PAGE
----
Though whale sharks and manta rays had eluded us, I would rate our first day in Coiba National Park with as a pretty solid awesome — we’d swum with a school of thousands of jacks, spotted four frogfish, frolicked on idyllic abandoned beaches, watched dozens of white tip reef sharks slink by, met a majestic turtle and a few shy seahorses, and then slept on an uninhabited tropical island shared by cheeky monkeys and one famous crocodile. Could day two possibly top it?
Diving Coiba is more like a dare than a vacation. It’s demanding diving, and you just can never know while suiting up if there’s going to be a payoff for the challenge ahead. On this day, I would experience both outcomes — my favorite dive of the trip and one that left me in tears.
Our first dive site of the day was Dos Detas. This is one of the most popular dive sites in Coiba and for good reason — the coralscapes were the lushest we’d see anywhere. One thing to note is that we only knew it was popular because our dive guide told us so. We didn’t see other divers outside of our group underwater for the entire four days. Crowded dive sites? Not on the Pacific side of Panama.
Though visibility and temperatures were low I really enjoyed this dive. The currents we manageable and we were surrounded by life including schooling barracuda, lovely lobsters, colorful sea stars, and juvenile angelfish.
And then onto what was becoming one of my favorite bits of the day — drying out between dives in an idyllic little inlet somewhere. Napping was only interrupted for scarfing down snacks while assuring each other of how many calories we had burned on such a strenuous dive.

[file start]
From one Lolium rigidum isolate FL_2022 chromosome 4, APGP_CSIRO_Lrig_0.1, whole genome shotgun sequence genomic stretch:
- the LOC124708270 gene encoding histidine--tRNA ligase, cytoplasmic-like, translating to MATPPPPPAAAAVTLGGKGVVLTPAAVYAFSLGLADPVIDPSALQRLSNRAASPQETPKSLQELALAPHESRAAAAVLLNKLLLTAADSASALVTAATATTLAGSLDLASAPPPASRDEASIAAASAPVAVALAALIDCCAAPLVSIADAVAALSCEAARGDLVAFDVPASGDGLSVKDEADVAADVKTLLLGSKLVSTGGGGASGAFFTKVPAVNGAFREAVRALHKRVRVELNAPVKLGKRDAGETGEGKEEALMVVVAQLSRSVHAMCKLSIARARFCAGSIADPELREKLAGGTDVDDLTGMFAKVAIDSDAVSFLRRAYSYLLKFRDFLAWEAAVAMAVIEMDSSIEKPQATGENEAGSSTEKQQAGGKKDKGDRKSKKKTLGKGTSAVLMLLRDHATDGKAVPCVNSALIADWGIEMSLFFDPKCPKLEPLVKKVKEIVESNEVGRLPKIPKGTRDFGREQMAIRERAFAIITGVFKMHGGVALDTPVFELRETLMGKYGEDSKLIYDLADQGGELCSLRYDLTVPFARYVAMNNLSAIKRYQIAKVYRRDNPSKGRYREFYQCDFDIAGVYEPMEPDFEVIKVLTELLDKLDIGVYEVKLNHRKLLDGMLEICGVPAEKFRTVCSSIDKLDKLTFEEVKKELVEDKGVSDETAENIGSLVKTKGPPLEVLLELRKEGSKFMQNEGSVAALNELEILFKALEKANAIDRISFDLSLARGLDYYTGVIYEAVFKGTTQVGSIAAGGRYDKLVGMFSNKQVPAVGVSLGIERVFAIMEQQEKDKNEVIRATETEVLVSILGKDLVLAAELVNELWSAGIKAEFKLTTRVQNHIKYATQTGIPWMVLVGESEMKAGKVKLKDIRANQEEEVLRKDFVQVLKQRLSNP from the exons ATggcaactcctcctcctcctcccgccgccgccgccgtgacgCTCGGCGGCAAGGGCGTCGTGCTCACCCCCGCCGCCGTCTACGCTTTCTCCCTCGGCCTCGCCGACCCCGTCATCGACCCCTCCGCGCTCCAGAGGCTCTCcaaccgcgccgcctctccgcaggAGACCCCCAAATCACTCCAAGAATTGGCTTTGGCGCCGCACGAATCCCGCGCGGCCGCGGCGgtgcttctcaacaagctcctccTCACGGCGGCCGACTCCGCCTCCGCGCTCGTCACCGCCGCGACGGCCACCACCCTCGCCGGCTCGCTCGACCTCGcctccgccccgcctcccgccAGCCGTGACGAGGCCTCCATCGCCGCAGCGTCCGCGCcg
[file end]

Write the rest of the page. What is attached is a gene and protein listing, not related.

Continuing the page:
I really loved my fellow divers in this group and one of my great regrets of the trip is I never got a group picture of all of us. It was a great group, from the Dutch couple who live on a houseboat in Amsterdam to the Swiss woman who’s family had sent her on a revival of the kind of solo backpacking trip she loved in her younger years, in celebration of her 50th birthday.
Our next dive site was Santa Cruz. This was my favorite dive of the trip sheerly for the happiness I felt while I was on it. The conditions were above average — as in, no deadly thermoclines that had me dreaming of the idea of feeling warmth again — and there was again a nice showing of healthy corals.
We came upon a lull in the dive and I started glancing at my dive computer with increasing frequency. And that’s when I saw him. The diver-sized goliath grouper floated ever closer, an anxious band of small yellow minnows dancing around him. I was so transfixed I could barely get my camera out, and those minnows didn’t make setting up a money shot any easier. It was one of the rare moments I wished I was shooting video instead of photo — the motion was simply impossible to capture in a single frame. Every diver has some fish that they are just inexplicably into. These lumbering giants are one of mine.
Just as I turned to watch the goliath grouper fade into the distance, I was startled by a busy sea turtle breezing by on the way to what I’m sure was a very important meeting. Yup — this was why I came to Coiba.
Back at the ranger station, we enjoyed another tasty meal — so good, in fact, that the island’s resident cheeky monkey population popped by to see if there were leftovers. After lunch I was heading directly for the hammock — I swear, when I wasn’t eating or underwater on this trip I was sleeping — when Anders intercepted and insisted we hike to the island’s viewpoint. I was feeling a little guilty about how little dry land exploring we had done, so I reluctantly agreed.